The more often I play, have fun, get excited, feel passionate, or engage in activities that jazz me, the higher my vibration. And the more likely it becomes that I will create my desires.

Not only is this a game in and of itself, but the line of questioning motivates me to find ways to play. If I’m feeling depressed, for example, I look for a way to play—maybe read a novel, go for a bike ride (for fun, not exercise), or play catch with my puppy.

If I approach creating my desires as part of this game, that becomes fun, too. “What did I create today…last week…this month?” Once I acknowledge those creations, I can tie them back to my energetic level…and how much I’ve played.

Many Ways to Play

Of course, there are many ways to play. I also love walking in nature, watching a great movie, and eating at new restaurants. I adore playing with my puppy, too—and she makes me laugh every day.

You might enjoy skiing, motorcycle riding, painting, or making jewelry. Or you may like to dance to your favorite music or having friends over for a game night or darts. Everyone has their own brand of play. Know what your is so you can play more often.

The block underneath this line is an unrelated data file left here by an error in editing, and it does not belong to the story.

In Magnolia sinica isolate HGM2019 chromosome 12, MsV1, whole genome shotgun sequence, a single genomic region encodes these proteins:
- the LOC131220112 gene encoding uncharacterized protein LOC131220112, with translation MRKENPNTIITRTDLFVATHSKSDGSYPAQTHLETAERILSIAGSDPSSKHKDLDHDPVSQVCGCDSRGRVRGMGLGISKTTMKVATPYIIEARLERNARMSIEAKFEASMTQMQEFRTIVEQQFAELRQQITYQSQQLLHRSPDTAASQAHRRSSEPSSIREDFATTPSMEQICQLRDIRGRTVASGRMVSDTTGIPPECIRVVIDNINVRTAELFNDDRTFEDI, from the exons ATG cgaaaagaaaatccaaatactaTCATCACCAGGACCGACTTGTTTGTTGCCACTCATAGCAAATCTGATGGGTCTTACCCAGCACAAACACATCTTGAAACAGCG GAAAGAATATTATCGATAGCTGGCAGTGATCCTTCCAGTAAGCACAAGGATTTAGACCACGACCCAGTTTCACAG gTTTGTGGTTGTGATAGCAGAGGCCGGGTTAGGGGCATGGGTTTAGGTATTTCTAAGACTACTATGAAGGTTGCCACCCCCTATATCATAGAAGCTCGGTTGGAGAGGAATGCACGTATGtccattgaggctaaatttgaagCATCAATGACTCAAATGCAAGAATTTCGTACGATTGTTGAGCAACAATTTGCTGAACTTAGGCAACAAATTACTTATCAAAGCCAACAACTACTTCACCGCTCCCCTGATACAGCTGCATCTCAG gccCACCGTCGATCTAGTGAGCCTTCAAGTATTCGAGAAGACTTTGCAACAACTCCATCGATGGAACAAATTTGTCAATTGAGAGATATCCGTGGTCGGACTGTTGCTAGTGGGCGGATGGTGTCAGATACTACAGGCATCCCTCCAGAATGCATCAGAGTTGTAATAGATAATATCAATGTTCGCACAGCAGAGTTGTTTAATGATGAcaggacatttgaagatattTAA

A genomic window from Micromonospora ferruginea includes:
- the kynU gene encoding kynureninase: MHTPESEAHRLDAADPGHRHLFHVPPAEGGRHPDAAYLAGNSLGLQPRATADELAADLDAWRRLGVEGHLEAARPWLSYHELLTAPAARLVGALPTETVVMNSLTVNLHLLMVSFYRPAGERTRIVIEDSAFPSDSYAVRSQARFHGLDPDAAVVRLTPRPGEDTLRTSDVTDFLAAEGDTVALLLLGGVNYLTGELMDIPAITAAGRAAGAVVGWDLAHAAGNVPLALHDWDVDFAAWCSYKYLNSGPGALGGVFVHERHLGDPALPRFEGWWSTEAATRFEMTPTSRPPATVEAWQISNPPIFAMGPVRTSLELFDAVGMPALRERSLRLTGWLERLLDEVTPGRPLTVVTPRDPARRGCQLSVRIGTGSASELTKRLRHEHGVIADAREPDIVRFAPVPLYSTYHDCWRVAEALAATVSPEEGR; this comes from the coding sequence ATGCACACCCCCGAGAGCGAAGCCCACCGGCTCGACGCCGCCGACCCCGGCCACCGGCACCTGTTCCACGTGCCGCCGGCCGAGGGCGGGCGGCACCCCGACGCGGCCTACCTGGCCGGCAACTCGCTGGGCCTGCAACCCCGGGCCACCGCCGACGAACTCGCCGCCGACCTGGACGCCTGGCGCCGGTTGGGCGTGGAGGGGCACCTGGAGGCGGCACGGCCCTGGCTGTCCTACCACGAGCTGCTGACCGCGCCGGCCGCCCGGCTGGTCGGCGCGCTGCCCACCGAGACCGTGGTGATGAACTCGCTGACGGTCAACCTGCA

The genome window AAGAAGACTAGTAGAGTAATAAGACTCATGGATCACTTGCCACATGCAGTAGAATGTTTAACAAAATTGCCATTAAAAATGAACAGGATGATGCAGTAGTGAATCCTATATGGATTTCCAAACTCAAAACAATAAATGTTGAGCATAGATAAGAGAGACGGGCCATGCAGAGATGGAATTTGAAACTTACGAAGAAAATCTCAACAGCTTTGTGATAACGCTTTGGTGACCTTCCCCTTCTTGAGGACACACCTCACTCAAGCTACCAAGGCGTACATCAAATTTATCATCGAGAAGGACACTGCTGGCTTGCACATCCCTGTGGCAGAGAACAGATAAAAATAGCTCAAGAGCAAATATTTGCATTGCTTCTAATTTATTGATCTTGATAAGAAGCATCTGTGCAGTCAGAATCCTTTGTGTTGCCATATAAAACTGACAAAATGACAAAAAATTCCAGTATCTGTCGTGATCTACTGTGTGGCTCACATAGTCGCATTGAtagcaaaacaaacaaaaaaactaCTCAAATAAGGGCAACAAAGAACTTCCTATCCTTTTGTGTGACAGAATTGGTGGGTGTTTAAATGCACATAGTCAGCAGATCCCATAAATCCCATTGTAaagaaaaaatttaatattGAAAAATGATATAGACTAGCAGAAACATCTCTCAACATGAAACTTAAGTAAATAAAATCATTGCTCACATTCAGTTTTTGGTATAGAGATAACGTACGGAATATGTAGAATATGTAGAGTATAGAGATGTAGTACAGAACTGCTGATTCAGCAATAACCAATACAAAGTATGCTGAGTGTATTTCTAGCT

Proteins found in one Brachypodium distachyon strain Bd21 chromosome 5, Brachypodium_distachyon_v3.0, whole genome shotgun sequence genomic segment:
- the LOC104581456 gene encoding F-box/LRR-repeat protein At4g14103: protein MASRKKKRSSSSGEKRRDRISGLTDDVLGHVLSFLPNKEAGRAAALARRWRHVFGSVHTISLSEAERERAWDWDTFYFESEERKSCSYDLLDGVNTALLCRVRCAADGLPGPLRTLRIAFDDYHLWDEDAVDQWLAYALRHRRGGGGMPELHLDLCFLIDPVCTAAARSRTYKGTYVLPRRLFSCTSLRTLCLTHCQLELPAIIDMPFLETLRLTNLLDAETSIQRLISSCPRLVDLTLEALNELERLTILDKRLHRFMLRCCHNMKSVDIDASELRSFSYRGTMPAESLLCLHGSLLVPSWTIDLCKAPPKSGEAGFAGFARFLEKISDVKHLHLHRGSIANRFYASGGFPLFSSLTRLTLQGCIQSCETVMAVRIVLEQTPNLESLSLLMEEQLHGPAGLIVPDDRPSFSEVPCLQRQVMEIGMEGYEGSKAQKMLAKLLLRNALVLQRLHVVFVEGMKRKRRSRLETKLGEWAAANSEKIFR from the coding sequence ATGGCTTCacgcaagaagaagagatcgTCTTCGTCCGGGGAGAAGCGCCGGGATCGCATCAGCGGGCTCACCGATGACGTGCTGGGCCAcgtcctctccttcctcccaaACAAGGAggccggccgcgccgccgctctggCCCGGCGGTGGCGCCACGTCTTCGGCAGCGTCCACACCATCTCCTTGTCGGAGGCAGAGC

I’m still exploring what play is for me and relearning the fine art of playfulness. I know it will make a massive difference in my life this year. And I will keep my word for the year—play—at the forefront of my mind, so I remember to play daily.

Do you know how to play? What feels playful to you? Tell me in a comment below. And please share this post with a friend or on social media.

If you want to increase your ability to create desired results—like a year of play, let’s chat. Get on my calendar here. Or join the Inspired Creator Community for group personal and spiritual growth coaching every month.

Inspired Creator CommunityIt’s time to transform, is it not? Join the Inspired Creator Community. As a member, you will discover how to change from the inside out. Finally, be the person who does the things that allow you to create what you desire. Gain access to intuitive transformational coaching, world-class Certified High Performance Coaching, and strategies for living a life that feeds your soul. As you will discover, you are a powerful creator. It’s time to create what you want. Join now!